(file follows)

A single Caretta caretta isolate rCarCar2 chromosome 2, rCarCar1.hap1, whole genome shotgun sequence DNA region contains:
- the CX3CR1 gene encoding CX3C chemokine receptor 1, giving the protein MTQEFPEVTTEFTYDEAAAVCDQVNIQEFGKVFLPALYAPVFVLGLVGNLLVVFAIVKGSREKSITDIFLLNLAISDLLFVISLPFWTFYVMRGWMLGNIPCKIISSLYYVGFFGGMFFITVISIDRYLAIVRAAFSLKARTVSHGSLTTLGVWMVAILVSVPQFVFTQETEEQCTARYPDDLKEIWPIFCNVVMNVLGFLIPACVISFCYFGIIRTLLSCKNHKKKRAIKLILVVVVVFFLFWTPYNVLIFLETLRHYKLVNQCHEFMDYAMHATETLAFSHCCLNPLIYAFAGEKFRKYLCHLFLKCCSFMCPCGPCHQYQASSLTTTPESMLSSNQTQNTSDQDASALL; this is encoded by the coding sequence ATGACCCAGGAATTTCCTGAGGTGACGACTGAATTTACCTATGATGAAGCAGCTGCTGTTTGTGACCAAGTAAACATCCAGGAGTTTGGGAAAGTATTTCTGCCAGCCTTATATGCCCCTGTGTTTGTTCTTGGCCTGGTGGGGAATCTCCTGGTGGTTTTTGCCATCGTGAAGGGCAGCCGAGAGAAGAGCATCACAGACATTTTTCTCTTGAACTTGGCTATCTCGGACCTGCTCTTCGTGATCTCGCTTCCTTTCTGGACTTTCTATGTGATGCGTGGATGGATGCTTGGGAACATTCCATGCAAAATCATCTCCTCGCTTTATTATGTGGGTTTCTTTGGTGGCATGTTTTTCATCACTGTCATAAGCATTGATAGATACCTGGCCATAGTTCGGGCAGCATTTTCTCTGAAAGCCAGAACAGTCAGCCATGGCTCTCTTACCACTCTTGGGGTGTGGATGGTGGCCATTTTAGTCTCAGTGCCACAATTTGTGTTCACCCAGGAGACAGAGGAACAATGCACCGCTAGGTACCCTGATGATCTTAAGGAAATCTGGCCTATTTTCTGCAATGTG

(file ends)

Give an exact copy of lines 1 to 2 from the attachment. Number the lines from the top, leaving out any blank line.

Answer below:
A single Caretta caretta isolate rCarCar2 chromosome 2, rCarCar1.hap1, whole genome shotgun sequence DNA region contains:
- the CX3CR1 gene encoding CX3C chemokine receptor 1, giving the protein MTQEFPEVTTEFTYDEAAAVCDQVNIQEFGKVFLPALYAPVFVLGLVGNLLVVFAIVKGSREKSITDIFLLNLAISDLLFVISLPFWTFYVMRGWMLGNIPCKIISSLYYVGFFGGMFFITVISIDRYLAIVRAAFSLKARTVSHGSLTTLGVWMVAILVSVPQFVFTQETEEQCTARYPDDLKEIWPIFCNVVMNVLGFLIPACVISFCYFGIIRTLLSCKNHKKKRAIKLILVVVVVFFLFWTPYNVLIFLETLRHYKLVNQCHEFMDYAMHATETLAFSHCCLNPLIYAFAGEKFRKYLCHLFLKCCSFMCPCGPCHQYQASSLTTTPESMLSSNQTQNTSDQDASALL; this is encoded by the coding sequence ATGACCCAGGAATTTCCTGAGGTGACGACTGAATTTACCTATGATGAAGCAGCTGCTGTTTGTGACCAAGTAAACATCCAGGAGTTTGGGAAAGTATTTCTGCCAGCCTTATATGCCCCTGTGTTTGTTCTTGGCCTGGTGGGGAATCTCCTGGTGGTTTTTGCCATCGTGAAGGGCAGCCGAGAGAAGAGCATCACAGACATTTTTCTCTTGAACTTGGCTATCTCGGACCTGCTCTTCGTGATCTCGCTTCCTTTCTGGACTTTCTATGTGATGCGTGGATGGATGCTTGGGAACATTCCATGCAAAATCATCTCCTCGCTTTATTATGTGGGTTTCTTTGGTGGCATGTTTTTCATCACTGTCATAAGCATTGATAGATACCTGGCCATAGTTCGGGCAGCATTTTCTCTGAAAGCCAGAACAGTCAGCCATGGCTCTCTTACCACTCTTGGGGTGTGGATGGTGGCCATTTTAGTCTCAGTGCCACAATTTGTGTTCACCCAGGAGACAGAGGAACAATGCACCGCTAGGTACCCTGATGATCTTAAGGAAATCTGGCCTATTTTCTGCAATGTG